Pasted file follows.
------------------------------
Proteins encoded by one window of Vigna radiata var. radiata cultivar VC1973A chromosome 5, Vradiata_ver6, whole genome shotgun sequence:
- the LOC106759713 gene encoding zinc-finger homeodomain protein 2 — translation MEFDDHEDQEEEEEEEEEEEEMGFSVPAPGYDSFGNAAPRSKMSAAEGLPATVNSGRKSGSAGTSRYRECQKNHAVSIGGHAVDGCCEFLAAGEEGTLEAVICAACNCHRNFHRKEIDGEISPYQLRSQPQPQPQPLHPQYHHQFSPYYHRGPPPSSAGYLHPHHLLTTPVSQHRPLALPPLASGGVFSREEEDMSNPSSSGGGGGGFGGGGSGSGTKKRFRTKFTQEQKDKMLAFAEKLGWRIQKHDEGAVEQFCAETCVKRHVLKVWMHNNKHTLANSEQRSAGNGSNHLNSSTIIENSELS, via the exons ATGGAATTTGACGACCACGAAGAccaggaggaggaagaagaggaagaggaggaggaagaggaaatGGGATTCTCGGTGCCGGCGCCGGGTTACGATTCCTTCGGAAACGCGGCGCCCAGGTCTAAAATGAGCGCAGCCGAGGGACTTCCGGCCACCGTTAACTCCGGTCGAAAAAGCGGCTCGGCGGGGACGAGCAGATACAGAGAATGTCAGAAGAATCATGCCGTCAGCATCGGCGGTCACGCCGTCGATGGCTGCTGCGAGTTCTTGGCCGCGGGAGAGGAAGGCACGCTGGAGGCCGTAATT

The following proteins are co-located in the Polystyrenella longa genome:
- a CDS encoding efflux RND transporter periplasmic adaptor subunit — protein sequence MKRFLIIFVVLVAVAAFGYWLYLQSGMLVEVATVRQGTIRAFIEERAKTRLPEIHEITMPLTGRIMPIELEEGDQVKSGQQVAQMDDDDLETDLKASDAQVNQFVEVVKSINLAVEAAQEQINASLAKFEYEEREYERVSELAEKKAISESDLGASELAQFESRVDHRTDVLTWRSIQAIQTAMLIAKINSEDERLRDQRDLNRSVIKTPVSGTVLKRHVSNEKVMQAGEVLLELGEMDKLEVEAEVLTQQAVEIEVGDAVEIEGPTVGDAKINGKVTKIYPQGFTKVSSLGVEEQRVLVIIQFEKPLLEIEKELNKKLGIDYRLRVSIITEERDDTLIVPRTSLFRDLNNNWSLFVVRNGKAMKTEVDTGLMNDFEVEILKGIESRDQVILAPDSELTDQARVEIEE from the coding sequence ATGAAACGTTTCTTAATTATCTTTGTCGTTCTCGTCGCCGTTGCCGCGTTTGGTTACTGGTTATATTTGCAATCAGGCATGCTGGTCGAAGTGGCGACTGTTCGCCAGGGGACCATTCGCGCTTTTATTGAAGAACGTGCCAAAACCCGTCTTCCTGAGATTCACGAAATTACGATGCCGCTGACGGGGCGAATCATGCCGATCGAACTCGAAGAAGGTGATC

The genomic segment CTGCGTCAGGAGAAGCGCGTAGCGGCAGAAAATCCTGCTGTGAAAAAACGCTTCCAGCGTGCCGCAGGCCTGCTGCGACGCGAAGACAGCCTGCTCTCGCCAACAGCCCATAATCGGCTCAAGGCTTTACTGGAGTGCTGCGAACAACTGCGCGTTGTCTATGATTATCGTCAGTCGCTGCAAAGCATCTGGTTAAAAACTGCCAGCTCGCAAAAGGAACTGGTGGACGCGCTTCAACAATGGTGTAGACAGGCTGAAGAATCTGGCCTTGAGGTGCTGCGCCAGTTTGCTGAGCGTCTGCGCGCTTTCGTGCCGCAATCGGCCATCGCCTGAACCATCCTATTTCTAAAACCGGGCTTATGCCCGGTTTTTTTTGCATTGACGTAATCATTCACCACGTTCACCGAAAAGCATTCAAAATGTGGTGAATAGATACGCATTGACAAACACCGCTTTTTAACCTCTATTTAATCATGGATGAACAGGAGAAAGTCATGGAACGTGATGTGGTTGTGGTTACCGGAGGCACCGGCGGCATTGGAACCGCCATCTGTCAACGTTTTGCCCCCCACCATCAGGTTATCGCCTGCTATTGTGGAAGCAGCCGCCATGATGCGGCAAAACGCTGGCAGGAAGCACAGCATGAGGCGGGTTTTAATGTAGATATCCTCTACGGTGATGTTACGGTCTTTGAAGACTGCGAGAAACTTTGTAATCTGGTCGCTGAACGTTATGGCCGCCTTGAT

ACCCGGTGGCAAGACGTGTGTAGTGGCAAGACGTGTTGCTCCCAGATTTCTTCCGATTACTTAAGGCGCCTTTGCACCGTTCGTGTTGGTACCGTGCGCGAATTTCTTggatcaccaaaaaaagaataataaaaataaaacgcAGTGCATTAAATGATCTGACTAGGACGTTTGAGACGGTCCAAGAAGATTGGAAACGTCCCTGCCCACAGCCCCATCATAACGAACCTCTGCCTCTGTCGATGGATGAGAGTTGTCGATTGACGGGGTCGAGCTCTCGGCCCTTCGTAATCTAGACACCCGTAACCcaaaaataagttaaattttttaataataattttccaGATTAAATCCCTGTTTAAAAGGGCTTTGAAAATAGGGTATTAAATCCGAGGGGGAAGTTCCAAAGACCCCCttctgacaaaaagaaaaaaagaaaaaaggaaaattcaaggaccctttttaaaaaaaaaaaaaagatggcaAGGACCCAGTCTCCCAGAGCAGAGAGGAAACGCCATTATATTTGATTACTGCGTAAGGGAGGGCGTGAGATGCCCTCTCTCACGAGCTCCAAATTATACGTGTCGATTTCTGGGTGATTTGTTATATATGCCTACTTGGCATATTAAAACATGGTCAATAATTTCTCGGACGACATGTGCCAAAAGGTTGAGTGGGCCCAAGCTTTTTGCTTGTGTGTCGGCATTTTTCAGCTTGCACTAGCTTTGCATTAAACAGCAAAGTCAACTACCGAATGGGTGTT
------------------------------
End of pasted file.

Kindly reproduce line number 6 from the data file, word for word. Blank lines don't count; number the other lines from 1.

ACCCGGTGGCAAGACGTGTGTAGTGGCAAGACGTGTTGCTCCCAGATTTCTTCCGATTACTTAAGGCGCCTTTGCACCGTTCGTGTTGGTACCGTGCGCGAATTTCTTggatcaccaaaaaaagaataataaaaataaaacgcAGTGCATTAAATGATCTGACTAGGACGTTTGAGACGGTCCAAGAAGATTGGAAACGTCCCTGCCCACAGCCCCATCATAACGAACCTCTGCCTCTGTCGATGGATGAGAGTTGTCGATTGACGGGGTCGAGCTCTCGGCCCTTCGTAATCTAGACACCCGTAACCcaaaaataagttaaattttttaataataattttccaGATTAAATCCCTGTTTAAAAGGGCTTTGAAAATAGGGTATTAAATCCGAGGGGGAAGTTCCAAAGACCCCCttctgacaaaaagaaaaaaagaaaaaaggaaaattcaaggaccctttttaaaaaaaaaaaaaagatggcaAGGACCCAGTCTCCCAGAGCAGAGAGGAAACGCCATTATATTTGATTACTGCGTAAGGGAGGGCGTGAGATGCCCTCTCTCACGAGCTCCAAATTATACGTGTCGATTTCTGGGTGATTTGTTATATATGCCTACTTGGCATATTAAAACATGGTCAATAATTTCTCGGACGACATGTGCCAAAAGGTTGAGTGGGCCCAAGCTTTTTGCTTGTGTGTCGGCATTTTTCAGCTTGCACTAGCTTTGCATTAAACAGCAAAGTCAACTACCGAATGGGTGTT